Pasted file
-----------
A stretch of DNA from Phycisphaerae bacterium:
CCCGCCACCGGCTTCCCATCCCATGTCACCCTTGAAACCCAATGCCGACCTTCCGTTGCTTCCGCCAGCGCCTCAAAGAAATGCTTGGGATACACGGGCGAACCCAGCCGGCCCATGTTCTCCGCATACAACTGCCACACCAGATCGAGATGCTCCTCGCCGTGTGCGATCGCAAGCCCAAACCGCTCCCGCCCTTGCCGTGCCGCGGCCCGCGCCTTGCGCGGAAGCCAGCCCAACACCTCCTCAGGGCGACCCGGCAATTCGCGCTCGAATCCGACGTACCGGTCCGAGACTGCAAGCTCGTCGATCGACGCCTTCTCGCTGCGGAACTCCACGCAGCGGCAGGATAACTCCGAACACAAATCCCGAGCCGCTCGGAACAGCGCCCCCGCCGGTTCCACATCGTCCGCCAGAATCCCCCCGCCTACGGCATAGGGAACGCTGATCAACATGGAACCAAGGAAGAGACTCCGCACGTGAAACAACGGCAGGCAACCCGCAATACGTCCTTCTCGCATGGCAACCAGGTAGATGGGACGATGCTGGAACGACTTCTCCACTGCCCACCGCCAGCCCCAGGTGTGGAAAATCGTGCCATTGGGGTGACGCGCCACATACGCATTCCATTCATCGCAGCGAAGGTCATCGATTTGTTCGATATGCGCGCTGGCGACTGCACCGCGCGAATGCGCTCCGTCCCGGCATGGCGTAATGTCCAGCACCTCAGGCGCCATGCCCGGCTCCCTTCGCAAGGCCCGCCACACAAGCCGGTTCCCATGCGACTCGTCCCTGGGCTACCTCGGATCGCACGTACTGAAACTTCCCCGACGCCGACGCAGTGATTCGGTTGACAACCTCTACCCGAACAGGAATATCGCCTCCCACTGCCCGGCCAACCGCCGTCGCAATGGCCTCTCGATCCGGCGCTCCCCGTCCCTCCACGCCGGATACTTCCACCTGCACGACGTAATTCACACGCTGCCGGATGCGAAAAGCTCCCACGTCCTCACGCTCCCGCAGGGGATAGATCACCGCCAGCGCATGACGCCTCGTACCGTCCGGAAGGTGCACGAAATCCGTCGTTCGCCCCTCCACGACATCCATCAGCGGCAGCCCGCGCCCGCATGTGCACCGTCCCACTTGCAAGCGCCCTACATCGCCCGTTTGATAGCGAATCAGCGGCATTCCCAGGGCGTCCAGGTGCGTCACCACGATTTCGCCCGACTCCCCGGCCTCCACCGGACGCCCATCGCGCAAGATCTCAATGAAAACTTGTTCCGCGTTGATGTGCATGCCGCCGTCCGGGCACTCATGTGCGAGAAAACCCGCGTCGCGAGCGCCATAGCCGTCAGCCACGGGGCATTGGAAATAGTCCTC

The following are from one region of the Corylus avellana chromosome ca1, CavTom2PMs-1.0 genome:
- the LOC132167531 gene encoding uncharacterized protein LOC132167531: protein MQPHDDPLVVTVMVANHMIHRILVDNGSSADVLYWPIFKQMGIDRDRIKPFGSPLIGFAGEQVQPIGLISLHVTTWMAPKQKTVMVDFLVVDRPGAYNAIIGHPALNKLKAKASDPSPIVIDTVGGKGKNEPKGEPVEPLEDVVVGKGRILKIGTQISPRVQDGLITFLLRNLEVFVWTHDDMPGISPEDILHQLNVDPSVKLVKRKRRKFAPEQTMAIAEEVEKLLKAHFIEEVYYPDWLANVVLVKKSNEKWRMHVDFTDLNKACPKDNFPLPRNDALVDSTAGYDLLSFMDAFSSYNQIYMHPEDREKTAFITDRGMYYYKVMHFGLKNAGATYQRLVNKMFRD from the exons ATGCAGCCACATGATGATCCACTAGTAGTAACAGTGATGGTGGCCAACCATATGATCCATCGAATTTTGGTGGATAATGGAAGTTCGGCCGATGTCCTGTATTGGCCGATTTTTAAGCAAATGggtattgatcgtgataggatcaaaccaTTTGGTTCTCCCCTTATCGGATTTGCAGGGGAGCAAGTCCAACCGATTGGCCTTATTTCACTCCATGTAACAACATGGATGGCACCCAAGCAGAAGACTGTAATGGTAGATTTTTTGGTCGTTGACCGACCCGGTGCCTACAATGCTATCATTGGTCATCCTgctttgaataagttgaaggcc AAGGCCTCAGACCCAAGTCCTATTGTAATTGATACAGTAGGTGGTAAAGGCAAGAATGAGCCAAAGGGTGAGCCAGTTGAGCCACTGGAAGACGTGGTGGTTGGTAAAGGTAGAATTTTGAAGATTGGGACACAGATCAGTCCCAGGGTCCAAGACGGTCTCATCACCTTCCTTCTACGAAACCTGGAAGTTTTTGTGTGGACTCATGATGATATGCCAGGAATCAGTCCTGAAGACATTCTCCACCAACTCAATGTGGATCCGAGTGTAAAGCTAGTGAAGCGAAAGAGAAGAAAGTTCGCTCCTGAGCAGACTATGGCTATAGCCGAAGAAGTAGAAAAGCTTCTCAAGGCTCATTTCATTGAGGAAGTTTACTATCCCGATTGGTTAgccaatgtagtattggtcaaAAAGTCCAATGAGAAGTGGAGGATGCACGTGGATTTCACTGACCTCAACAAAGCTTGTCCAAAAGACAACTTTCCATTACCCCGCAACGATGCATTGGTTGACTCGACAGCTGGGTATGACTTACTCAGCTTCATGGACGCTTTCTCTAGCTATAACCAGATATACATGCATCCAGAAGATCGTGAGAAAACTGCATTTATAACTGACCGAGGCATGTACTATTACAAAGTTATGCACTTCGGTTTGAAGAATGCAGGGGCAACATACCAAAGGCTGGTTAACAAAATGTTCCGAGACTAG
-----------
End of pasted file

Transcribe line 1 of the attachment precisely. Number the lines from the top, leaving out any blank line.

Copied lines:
A stretch of DNA from Phycisphaerae bacterium: